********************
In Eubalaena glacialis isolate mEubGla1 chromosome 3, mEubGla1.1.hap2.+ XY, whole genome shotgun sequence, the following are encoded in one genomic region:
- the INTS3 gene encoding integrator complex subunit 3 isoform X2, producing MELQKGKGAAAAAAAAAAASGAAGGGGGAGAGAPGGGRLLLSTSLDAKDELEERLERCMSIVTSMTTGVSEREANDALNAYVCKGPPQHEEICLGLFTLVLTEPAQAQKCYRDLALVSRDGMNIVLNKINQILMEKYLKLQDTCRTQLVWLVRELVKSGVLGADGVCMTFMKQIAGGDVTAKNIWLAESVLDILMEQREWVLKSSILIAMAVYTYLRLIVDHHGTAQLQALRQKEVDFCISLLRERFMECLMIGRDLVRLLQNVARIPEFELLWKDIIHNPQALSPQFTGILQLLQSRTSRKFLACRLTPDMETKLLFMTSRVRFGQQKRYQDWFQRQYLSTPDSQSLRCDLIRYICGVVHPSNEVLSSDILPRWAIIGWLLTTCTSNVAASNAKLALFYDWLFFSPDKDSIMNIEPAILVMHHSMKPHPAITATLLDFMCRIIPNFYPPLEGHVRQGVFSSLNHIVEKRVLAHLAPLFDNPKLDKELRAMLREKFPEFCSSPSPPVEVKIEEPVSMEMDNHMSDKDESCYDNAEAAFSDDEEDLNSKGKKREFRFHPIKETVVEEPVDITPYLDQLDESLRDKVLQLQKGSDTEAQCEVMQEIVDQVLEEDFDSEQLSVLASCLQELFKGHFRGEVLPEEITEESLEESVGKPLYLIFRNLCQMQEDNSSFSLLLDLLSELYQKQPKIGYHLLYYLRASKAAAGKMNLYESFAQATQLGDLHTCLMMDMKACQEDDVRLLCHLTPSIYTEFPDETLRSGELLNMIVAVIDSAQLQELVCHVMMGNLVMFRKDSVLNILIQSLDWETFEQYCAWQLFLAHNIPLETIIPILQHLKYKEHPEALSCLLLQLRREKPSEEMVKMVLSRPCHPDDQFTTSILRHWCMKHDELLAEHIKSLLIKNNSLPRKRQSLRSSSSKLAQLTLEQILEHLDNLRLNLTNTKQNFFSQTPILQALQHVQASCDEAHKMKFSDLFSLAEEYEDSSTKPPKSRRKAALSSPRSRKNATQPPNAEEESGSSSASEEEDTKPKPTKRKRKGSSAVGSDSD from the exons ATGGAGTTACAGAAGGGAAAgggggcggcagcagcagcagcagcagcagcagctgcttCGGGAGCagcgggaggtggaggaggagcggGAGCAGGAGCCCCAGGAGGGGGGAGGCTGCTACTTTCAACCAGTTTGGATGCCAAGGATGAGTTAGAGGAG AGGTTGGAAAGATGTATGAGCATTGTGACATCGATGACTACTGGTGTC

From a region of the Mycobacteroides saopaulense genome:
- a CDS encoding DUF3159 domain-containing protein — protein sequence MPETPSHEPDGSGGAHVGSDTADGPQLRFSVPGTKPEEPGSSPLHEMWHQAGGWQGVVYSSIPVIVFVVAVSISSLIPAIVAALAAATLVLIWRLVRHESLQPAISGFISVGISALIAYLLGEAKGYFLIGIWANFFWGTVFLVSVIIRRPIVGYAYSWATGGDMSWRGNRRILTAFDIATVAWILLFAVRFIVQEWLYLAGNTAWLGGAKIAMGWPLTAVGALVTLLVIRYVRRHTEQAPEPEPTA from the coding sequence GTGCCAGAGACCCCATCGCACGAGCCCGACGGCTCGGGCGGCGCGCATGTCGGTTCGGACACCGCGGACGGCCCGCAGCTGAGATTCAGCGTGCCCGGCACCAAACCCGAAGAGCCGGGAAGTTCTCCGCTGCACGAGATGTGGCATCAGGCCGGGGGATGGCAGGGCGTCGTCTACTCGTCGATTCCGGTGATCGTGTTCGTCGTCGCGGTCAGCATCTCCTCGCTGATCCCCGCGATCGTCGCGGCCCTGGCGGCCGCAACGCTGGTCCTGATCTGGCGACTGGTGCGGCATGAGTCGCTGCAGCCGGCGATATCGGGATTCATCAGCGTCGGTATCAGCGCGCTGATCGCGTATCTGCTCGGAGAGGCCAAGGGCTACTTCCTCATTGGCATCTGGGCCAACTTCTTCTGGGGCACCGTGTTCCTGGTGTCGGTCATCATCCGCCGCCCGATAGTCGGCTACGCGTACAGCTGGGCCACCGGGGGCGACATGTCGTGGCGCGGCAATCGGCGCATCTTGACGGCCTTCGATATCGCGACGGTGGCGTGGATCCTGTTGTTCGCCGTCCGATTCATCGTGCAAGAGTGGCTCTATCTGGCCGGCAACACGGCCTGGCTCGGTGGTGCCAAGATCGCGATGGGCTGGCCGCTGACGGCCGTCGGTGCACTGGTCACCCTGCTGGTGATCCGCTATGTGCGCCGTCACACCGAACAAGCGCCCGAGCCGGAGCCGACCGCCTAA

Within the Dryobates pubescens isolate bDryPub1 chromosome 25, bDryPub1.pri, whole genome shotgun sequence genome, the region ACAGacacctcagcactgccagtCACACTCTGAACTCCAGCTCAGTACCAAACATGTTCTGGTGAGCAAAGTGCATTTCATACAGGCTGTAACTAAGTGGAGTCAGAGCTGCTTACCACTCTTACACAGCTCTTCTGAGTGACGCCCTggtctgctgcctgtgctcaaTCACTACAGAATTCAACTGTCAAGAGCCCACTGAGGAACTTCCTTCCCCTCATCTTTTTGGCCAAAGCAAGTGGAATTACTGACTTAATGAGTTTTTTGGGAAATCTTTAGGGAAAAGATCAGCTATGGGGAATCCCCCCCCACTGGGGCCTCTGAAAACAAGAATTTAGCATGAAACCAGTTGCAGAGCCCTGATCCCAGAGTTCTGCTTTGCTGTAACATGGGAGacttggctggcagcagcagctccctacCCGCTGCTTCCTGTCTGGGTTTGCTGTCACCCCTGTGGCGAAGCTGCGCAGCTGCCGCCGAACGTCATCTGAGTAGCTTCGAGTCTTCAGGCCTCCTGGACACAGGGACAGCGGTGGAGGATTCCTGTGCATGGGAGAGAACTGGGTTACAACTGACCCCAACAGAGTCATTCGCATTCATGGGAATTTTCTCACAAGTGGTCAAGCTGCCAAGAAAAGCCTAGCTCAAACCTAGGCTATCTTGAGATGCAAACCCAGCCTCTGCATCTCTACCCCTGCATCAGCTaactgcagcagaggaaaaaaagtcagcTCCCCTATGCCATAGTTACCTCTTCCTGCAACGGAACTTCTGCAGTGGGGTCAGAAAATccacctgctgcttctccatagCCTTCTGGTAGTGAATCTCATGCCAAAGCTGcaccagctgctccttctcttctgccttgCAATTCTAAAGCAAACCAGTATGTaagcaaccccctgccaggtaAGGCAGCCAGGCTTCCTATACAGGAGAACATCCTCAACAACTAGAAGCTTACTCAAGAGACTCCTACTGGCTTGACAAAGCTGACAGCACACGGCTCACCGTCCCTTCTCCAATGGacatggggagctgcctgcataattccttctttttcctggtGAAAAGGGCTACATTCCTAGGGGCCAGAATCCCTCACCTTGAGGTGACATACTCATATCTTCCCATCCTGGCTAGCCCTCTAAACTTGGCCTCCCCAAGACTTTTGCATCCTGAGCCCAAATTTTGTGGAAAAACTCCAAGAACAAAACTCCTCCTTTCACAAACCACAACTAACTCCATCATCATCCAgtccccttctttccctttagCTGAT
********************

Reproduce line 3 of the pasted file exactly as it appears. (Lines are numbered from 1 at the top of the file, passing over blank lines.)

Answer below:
From a region of the Mycobacteroides saopaulense genome: